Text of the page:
Government information disclosure clears new path for gathering evidence

By Vincent Mu and Zhou Chengcheng, Martin Hu & Partners

For a long time now, lawyers in China have not had a right of investigation and evidence gathering expressly granted to them by law, and additionally face a relative dearth of information sources. That is, until the implementation of the Regulations for the Disclosure of Government Information on 1 May 2008. Since then, we have achieved good results in several cases.

牟笛 Vincent Mu 胡光律师事务所 资深律师 Senior Associate Martin Hu & Partners
Vincent Mu
Senior Associate
Martin Hu & Partners

Case studies

Case 1. The Chinese shareholder of a Sino-foreign equity joint venture (JV) had been squeezing the foreign shareholder for a considerable length of time. So the government relocated the JV and in addition to cash, the JV was given a compensatory lot of land. The Chinese shareholder then falsely claimed that the JV could not continue to operate due to reasons including “environmental protection” and “zoning revision”, and brazenly shut down the JV. Additionally, the Chinese shareholder went behind the back of the foreign shareholder, using the new lot of land and cash to set up a new business on the sly, giving rise to a dispute.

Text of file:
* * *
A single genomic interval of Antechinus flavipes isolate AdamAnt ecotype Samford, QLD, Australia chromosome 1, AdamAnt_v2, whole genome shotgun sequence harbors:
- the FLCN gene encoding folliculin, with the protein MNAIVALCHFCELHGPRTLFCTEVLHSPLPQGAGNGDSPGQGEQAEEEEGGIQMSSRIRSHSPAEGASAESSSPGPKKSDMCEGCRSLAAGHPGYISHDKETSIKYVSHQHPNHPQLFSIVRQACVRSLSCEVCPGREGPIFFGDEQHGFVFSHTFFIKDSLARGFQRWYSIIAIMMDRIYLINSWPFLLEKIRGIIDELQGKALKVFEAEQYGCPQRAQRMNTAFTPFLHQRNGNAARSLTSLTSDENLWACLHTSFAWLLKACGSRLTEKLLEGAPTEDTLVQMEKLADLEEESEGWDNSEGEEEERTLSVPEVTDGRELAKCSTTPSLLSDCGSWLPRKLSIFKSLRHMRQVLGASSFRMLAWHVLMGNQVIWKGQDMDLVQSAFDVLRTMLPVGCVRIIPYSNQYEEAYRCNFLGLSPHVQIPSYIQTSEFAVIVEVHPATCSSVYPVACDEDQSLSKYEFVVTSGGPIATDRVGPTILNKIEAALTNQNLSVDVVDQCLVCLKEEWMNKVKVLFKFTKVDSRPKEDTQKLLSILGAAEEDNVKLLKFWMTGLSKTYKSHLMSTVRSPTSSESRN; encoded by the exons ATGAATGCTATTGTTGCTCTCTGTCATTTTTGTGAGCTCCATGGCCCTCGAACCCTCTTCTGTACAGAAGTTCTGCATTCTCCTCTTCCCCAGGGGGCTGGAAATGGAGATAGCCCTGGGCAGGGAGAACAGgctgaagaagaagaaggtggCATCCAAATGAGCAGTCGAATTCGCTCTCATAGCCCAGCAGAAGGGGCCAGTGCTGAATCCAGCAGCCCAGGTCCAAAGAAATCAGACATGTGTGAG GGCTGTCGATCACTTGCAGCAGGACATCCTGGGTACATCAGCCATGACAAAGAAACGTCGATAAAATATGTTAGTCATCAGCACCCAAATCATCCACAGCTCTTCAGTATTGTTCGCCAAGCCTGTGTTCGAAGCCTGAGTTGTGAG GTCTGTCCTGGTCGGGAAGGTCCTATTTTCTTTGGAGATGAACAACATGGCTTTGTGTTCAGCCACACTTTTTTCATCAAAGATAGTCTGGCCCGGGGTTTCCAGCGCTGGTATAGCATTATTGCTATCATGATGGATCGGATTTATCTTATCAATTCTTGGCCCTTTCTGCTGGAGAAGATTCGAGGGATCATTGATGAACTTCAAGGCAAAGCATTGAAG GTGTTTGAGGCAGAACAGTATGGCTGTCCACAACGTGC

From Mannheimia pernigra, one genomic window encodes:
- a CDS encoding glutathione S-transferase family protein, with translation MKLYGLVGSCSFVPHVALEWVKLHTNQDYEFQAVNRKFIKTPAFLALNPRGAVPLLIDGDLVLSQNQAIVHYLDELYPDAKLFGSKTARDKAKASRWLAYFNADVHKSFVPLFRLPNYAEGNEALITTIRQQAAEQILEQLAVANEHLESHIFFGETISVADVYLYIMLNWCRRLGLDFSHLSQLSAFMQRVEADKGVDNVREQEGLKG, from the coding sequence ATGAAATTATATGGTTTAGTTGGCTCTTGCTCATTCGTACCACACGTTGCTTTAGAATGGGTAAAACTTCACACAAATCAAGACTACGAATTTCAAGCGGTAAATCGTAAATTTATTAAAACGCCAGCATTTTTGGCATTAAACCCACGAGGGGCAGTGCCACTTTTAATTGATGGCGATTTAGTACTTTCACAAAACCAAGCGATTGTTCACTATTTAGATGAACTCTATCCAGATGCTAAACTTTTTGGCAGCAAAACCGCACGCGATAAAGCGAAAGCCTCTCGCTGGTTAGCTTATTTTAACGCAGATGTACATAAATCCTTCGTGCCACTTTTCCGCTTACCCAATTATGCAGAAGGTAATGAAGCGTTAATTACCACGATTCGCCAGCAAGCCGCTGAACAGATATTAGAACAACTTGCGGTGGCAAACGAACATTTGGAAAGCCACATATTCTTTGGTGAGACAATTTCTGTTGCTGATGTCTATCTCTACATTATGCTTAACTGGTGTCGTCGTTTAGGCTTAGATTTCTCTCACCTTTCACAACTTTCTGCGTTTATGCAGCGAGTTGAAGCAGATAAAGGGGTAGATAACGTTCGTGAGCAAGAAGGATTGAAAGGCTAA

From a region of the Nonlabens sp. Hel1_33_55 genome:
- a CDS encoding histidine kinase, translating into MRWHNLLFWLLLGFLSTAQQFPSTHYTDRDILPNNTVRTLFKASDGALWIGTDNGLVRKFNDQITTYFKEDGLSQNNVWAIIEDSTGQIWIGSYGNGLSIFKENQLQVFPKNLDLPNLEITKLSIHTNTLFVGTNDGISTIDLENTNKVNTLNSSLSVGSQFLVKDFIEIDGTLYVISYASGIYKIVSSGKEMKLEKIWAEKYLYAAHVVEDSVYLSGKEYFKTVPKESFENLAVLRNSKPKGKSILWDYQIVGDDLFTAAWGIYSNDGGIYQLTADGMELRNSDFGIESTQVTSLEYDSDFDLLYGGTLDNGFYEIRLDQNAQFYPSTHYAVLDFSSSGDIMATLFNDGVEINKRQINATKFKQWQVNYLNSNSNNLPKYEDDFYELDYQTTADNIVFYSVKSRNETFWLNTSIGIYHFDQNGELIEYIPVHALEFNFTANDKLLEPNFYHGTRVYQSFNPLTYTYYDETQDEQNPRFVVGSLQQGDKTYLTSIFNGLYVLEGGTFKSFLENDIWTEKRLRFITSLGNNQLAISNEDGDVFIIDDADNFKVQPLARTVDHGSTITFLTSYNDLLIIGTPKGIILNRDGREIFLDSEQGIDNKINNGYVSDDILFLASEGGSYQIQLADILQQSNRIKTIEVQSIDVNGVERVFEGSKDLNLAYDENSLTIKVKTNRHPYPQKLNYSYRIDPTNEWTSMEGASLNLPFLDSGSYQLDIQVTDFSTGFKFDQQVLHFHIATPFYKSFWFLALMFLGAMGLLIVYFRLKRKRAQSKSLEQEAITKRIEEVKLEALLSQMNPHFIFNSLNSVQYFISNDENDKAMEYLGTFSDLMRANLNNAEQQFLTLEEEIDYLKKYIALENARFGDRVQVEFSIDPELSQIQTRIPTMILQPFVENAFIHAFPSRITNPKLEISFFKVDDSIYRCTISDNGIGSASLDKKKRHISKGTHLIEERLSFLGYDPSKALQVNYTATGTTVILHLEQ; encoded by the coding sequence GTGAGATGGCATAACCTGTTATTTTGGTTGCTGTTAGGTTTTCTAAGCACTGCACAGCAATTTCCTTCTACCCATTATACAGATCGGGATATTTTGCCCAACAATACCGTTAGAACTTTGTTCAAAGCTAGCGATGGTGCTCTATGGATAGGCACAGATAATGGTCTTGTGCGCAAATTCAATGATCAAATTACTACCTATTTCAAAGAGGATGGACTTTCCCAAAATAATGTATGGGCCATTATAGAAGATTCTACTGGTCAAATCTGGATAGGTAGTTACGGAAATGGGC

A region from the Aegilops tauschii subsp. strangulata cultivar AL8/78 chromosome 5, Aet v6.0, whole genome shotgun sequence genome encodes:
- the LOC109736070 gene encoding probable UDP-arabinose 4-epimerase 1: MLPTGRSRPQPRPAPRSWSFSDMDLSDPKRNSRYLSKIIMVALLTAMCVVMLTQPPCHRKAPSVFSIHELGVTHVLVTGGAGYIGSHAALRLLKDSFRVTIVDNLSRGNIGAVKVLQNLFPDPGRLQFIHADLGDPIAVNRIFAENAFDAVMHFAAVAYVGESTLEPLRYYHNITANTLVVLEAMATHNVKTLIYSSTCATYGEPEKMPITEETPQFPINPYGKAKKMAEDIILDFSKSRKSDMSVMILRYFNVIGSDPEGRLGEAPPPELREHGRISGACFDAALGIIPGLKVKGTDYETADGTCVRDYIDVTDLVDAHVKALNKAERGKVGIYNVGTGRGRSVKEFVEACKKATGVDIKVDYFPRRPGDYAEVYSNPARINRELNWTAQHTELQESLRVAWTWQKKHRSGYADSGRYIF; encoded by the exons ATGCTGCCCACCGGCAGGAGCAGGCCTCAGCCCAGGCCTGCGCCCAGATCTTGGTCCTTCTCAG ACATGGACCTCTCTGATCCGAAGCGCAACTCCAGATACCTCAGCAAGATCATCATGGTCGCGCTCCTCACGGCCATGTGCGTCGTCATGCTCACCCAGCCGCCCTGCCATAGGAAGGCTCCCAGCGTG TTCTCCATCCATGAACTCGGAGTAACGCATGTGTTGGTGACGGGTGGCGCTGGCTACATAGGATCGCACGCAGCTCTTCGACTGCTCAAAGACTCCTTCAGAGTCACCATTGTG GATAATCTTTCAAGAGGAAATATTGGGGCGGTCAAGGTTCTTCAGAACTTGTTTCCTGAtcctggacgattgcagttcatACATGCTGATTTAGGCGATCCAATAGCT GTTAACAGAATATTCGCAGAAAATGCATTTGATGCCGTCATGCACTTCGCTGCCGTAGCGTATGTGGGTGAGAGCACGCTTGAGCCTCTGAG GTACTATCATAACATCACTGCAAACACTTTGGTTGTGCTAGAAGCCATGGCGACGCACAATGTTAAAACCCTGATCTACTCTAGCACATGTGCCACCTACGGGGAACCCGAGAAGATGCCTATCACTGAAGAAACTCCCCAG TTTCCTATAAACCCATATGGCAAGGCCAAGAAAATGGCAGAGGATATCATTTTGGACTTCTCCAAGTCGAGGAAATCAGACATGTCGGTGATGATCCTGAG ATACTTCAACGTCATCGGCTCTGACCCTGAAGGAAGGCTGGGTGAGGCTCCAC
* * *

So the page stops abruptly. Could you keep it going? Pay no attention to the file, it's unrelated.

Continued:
In past cases of a similar nature, even if the foreign shareholder had countless reasons to suspect the excuses concocted by the Chinese shareholder, it was extremely difficult for it to verify and understand the real reason for the closure of the JV through regular channels. As the lawyers of the foreign shareholder, our firm submitted applications to the local environmental protection authority and planning authority for the disclosure of government information, requesting an explanation as to whether the JV had previously been subjected to environmental penalties, and whether there had been changes in the zoning of the lot on which it was located, receiving responses in the negative to both questions. In the subsequent dispute resolution procedure, the two government information disclosure responses exerted extreme pressure on the Chinese shareholder, playing a key role in assuring the rights and interests of the foreign shareholder.

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Vincent Mu is a senior associate and Zhou Chengcheng is an associate at Martin Hu & Partners




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